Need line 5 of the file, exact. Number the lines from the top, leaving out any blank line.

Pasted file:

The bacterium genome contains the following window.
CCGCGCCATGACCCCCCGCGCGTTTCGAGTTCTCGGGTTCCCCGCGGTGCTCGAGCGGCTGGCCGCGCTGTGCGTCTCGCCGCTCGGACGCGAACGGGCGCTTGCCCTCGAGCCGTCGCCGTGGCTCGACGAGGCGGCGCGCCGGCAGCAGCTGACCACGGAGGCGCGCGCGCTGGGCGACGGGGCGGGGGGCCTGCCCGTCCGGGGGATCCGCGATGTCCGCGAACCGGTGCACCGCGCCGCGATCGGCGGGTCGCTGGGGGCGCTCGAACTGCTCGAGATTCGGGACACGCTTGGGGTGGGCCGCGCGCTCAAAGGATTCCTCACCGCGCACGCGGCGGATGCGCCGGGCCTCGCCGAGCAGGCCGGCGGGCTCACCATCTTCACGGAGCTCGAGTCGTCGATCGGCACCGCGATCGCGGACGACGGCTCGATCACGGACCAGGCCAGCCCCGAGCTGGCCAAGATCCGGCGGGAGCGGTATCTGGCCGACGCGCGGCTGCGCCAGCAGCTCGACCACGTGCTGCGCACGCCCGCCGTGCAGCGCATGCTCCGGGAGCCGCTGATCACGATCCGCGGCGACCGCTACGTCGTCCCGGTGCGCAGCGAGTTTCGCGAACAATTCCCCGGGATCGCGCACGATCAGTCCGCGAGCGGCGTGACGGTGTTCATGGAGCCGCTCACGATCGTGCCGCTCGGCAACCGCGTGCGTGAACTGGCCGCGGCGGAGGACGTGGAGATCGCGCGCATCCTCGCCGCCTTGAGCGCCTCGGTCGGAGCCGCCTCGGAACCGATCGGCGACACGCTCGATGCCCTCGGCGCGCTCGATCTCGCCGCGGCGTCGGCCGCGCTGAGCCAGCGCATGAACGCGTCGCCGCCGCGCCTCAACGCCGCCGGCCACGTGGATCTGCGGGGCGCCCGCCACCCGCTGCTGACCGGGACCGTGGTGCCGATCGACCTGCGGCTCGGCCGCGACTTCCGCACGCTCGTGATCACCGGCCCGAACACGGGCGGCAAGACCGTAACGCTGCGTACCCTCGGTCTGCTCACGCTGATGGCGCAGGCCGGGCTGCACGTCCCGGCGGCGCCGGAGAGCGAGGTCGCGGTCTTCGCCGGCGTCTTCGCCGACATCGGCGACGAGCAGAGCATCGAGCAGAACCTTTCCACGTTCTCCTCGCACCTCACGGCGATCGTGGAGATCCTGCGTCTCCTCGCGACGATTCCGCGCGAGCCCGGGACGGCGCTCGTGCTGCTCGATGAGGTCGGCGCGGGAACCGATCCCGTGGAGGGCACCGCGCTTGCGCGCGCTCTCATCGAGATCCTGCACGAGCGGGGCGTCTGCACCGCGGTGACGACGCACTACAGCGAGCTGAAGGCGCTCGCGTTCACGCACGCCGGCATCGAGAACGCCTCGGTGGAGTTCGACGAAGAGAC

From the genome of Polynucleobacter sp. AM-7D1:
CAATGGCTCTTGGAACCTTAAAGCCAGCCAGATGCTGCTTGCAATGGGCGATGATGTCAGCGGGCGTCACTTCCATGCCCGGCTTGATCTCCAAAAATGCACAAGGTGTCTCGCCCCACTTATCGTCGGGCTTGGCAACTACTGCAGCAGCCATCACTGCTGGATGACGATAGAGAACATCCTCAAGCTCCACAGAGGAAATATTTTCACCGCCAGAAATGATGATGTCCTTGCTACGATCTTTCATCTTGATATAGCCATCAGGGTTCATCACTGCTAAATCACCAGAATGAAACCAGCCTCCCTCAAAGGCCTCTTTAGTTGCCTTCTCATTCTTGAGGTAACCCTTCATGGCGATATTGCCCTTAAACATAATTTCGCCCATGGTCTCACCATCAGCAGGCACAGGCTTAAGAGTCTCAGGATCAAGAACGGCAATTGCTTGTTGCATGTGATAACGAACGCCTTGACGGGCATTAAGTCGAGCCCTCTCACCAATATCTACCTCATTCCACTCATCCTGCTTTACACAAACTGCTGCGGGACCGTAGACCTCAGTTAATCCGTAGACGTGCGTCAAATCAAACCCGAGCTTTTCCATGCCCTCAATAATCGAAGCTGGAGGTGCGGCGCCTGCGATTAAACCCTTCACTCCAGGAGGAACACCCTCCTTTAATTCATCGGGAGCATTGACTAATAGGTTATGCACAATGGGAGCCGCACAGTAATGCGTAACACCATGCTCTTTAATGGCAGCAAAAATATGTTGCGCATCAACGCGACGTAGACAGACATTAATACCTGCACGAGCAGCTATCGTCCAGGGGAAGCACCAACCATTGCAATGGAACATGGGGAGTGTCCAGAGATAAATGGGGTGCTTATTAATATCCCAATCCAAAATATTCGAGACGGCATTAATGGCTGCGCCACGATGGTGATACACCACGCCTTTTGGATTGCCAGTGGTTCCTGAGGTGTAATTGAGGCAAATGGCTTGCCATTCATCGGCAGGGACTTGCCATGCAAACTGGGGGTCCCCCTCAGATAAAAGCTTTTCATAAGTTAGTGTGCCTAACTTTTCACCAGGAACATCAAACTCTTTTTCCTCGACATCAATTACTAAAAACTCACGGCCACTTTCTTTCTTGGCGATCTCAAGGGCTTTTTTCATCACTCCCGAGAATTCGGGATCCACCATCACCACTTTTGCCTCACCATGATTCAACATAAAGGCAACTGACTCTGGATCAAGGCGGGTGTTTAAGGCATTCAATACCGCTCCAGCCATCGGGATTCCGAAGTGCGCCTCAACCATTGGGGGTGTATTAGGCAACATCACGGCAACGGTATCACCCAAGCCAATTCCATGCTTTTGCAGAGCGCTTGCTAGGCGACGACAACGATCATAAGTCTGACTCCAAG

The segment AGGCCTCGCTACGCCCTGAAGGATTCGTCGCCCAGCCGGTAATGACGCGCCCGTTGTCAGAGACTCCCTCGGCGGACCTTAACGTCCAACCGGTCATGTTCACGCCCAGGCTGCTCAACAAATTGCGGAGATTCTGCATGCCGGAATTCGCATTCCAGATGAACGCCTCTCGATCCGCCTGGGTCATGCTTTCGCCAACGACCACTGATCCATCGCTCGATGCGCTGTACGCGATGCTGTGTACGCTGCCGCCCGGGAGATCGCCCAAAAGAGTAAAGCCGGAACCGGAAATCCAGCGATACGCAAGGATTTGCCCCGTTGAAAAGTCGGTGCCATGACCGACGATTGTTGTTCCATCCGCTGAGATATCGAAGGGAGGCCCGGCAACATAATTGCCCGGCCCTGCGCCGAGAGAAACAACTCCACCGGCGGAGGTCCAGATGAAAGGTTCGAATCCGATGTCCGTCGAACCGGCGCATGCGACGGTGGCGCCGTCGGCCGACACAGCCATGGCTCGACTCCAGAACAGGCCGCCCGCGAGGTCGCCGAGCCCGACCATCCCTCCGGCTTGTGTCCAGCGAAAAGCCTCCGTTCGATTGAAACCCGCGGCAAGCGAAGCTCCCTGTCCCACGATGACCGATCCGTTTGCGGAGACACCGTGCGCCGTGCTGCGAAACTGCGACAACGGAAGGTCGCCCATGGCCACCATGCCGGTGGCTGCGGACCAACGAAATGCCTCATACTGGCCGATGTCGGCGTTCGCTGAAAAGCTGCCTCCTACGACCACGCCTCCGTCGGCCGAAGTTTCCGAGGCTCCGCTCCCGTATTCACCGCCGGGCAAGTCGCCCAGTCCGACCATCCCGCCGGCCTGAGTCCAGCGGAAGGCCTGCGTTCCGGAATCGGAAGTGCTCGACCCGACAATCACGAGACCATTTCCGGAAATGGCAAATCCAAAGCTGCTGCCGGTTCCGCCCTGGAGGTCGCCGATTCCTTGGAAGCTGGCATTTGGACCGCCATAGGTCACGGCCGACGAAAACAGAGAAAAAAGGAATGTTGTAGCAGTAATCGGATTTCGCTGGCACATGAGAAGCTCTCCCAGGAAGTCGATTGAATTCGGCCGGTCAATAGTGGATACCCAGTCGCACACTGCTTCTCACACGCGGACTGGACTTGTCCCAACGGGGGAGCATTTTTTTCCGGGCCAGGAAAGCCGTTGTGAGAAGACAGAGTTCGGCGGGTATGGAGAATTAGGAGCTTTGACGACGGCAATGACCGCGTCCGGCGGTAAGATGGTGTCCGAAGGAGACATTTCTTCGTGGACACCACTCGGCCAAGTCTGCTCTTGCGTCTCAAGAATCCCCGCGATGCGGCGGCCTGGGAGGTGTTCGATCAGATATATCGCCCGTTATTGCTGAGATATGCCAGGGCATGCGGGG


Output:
The segment AGGCCTCGCTACGCCCTGAAGGATTCGTCGCCCAGCCGGTAATGACGCGCCCGTTGTCAGAGACTCCCTCGGCGGACCTTAACGTCCAACCGGTCATGTTCACGCCCAGGCTGCTCAACAAATTGCGGAGATTCTGCATGCCGGAATTCGCATTCCAGATGAACGCCTCTCGATCCGCCTGGGTCATGCTTTCGCCAACGACCACTGATCCATCGCTCGATGCGCTGTACGCGATGCTGTGTACGCTGCCGCCCGGGAGATCGCCCAAAAGAGTAAAGCCGGAACCGGAAATCCAGCGATACGCAAGGATTTGCCCCGTTGAAAAGTCGGTGCCATGACCGACGATTGTTGTTCCATCCGCTGAGATATCGAAGGGAGGCCCGGCAACATAATTGCCCGGCCCTGCGCCGAGAGAAACAACTCCACCGGCGGAGGTCCAGATGAAAGGTTCGAATCCGATGTCCGTCGAACCGGCGCATGCGACGGTGGCGCCGTCGGCCGACACAGCCATGGCTCGACTCCAGAACAGGCCGCCCGCGAGGTCGCCGAGCCCGACCATCCCTCCGGCTTGTGTCCAGCGAAAAGCCTCCGTTCGATTGAAACCCGCGGCAAGCGAAGCTCCCTGTCCCACGATGACCGATCCGTTTGCGGAGACACCGTGCGCCGTGCTGCGAAACTGCGACAACGGAAGGTCGCCCATGGCCACCATGCCGGTGGCTGCGGACCAACGAAATGCCTCATACTGGCCGATGTCGGCGTTCGCTGAAAAGCTGCCTCCTACGACCACGCCTCCGTCGGCCGAAGTTTCCGAGGCTCCGCTCCCGTATTCACCGCCGGGCAAGTCGCCCAGTCCGACCATCCCGCCGGCCTGAGTCCAGCGGAAGGCCTGCGTTCCGGAATCGGAAGTGCTCGACCCGACAATCACGAGACCATTTCCGGAAATGGCAAATCCAAAGCTGCTGCCGGTTCCGCCCTGGAGGTCGCCGATTCCTTGGAAGCTGGCATTTGGACCGCCATAGGTCACGGCCGACGAAAACAGAGAAAAAAGGAATGTTGTAGCAGTAATCGGATTTCGCTGGCACATGAGAAGCTCTCCCAGGAAGTCGATTGAATTCGGCCGGTCAATAGTGGATACCCAGTCGCACACTGCTTCTCACACGCGGACTGGACTTGTCCCAACGGGGGAGCATTTTTTTCCGGGCCAGGAAAGCCGTTGTGAGAAGACAGAGTTCGGCGGGTATGGAGAATTAGGAGCTTTGACGACGGCAATGACCGCGTCCGGCGGTAAGATGGTGTCCGAAGGAGACATTTCTTCGTGGACACCACTCGGCCAAGTCTGCTCTTGCGTCTCAAGAATCCCCGCGATGCGGCGGCCTGGGAGGTGTTCGATCAGATATATCGCCCGTTATTGCTGAGATATGCCAGGGCATGCGGGG